Tuesday, 12 August 2008

Beesel and rags

Here are bees on one of our teasels. A beesel. They love the plant (which we grow out of nostalgic West Riding associations with wool-combing. Click and look at its daggers and hooks - or try brushing past a blooming teasel in a wool sweater). It got me thinking about garden plants which attract butterflies (or moths). This is a topic endlessly discussed in newspaper and magazine columns, but not in my view to much effect. Buddleia is the one great reliable, in my experience. Otherwise for butterflies you need sunshine and for moths warmth (What are these? Consult wikipedia) plus a good range of blooms covering the whole season, and if possible some wildflowers and weeds. On the last score, I am a ragwort fan so here's a picture of that. Horse and cattle owners can get terribly cross about this plant. There was a foaming-at-the-mouth letter on the subject in the Yorkshire Post last week. Mind you, foamers have always dominated the letters column of the YP, except when my brother and I pulled off a coup by getting eight letters published in favour of proportional representation on the same day. Seven of our friends and relations were startled to see their names in print. Anyway, heed what the Countryside Alliance had to say on ragwort in a press release I got, also last week: "Ragwort has its place in the countryside; it supports a wide variety of invertebrates and is a major nectar source for many insects." It needs controlling, yes, but not exterminating. It isn't just a pleasant sight on the side of roads, but a nectar and foodplant corridor around the country.


sarah meredith said...

Martin, I so happy to know the name of those wonderful plants - the teasels. They grow very large in Delaware County and quite tall. I have just posted a painting on my blog - not terribly good, but reminiscent of autumn at the farm - of teasels and other grasses in a vase in my studio. I am loving your blog! s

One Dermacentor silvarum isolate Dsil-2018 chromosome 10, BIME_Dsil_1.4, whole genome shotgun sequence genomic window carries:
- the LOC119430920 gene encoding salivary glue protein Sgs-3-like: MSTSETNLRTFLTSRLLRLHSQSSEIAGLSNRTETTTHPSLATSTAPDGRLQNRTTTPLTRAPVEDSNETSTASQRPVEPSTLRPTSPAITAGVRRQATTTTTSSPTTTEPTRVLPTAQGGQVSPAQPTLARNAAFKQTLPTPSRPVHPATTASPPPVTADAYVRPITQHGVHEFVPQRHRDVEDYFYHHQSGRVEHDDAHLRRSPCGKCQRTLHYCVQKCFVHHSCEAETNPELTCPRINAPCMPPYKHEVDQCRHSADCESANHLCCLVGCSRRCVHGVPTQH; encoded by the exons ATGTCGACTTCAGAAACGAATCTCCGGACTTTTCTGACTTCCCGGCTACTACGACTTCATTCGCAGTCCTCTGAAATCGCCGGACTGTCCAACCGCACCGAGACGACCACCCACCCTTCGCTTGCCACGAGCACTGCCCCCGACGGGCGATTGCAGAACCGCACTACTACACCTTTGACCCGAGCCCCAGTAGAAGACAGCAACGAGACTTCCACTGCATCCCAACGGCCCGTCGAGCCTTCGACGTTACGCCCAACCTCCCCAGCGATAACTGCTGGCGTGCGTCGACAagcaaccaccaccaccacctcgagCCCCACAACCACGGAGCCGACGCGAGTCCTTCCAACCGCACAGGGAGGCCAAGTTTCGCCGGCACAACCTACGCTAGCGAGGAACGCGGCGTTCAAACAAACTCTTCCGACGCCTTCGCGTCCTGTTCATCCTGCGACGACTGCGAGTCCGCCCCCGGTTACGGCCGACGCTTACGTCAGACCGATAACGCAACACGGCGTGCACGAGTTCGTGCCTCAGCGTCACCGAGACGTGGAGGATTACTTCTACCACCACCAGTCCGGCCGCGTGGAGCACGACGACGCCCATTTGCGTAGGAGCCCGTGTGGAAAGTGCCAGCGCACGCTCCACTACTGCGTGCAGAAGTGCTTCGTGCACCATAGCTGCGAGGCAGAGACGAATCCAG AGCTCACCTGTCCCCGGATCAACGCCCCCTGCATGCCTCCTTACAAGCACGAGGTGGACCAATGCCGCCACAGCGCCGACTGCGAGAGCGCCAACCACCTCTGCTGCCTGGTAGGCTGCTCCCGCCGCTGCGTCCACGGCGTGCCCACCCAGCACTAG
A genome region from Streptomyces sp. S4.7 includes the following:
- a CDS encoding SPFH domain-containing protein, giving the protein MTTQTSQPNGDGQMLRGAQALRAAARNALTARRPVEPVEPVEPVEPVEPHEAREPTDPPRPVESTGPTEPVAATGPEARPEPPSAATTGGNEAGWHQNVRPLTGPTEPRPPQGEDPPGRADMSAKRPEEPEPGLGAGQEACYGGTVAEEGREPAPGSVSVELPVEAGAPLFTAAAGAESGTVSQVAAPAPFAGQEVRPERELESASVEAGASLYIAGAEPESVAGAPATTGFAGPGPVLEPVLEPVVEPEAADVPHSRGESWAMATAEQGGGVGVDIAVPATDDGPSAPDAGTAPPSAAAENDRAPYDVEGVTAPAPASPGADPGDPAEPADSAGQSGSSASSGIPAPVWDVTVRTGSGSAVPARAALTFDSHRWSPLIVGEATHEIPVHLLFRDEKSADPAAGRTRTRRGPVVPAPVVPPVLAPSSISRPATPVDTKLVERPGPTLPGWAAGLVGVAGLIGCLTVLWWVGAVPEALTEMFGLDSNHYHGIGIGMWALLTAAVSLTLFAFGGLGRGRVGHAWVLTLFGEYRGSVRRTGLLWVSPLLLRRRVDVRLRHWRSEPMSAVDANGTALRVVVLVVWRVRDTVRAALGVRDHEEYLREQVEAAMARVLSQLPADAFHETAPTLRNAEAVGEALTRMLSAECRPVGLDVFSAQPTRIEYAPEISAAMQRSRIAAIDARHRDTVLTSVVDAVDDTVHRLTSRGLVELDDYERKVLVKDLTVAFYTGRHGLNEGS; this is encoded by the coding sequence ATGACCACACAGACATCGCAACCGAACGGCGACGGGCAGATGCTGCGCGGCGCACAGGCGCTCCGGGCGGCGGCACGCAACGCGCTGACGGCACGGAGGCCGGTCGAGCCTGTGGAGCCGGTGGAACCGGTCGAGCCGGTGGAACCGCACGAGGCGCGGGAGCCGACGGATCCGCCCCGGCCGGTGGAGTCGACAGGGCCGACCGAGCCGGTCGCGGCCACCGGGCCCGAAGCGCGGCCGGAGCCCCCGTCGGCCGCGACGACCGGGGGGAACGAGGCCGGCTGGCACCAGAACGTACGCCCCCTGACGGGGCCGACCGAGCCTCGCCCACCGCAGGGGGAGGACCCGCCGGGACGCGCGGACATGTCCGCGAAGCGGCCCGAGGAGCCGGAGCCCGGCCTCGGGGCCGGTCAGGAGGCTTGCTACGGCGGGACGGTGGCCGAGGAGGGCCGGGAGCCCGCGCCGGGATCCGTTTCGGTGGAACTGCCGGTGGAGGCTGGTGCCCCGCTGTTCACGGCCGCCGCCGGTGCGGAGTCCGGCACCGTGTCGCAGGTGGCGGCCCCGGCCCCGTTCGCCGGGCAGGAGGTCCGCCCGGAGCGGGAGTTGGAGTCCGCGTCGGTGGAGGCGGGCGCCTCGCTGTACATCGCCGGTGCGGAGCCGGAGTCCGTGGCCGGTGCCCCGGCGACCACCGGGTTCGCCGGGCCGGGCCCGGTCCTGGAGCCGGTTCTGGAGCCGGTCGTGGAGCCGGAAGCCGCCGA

MartinWainwright said...

Hi Sarah! I shall zoom to your blog. The teasel is venerable indeed - still used for combing in some places. When it's mature it has the most amzing little barbed hooks, as you prob know. Vicious indeed!

D. Allen Sherman said...

Are bee populations dwindling in the U.K. as drastically as here in the U.S.?
We have hundreds of domesticated hives in Florida, as they set them out among the orange groves so that the honey will take on the flavor of the orange blossoms, but an alarming number of those hives have been dying off.

MartinWainwright said...

Hi! It's very interesting that you write about the bees. My colleague at the Guardian Alison Benjamin has just co-written a very interesting book about this called A World Without Bees. Stand by for an incredibly long website address: http://www.guardianbooks.co.uk/webapp/wcs/stores/servlet/product_10401_25501_126224_?cm_mmc=Google%20Adwords-_-Google-_-A%20World%20without%20bees-_-A%20World%20Without%20Bees&gclid=COut56D2tJUCFQyN1QodawnGPw
There are also reviews etc on Google. I chaired a fascinating talk she gave which included a whole section on the US problem. I hadn't known about the pollinating system, with all the bees being trucked from your part of the States to California and there even being 'bee brokers' who line up hives with almond growers. At the moment here there's more worry than an actual decline in bee numbers. But yes, GB and Europe are certainly worried. All v best M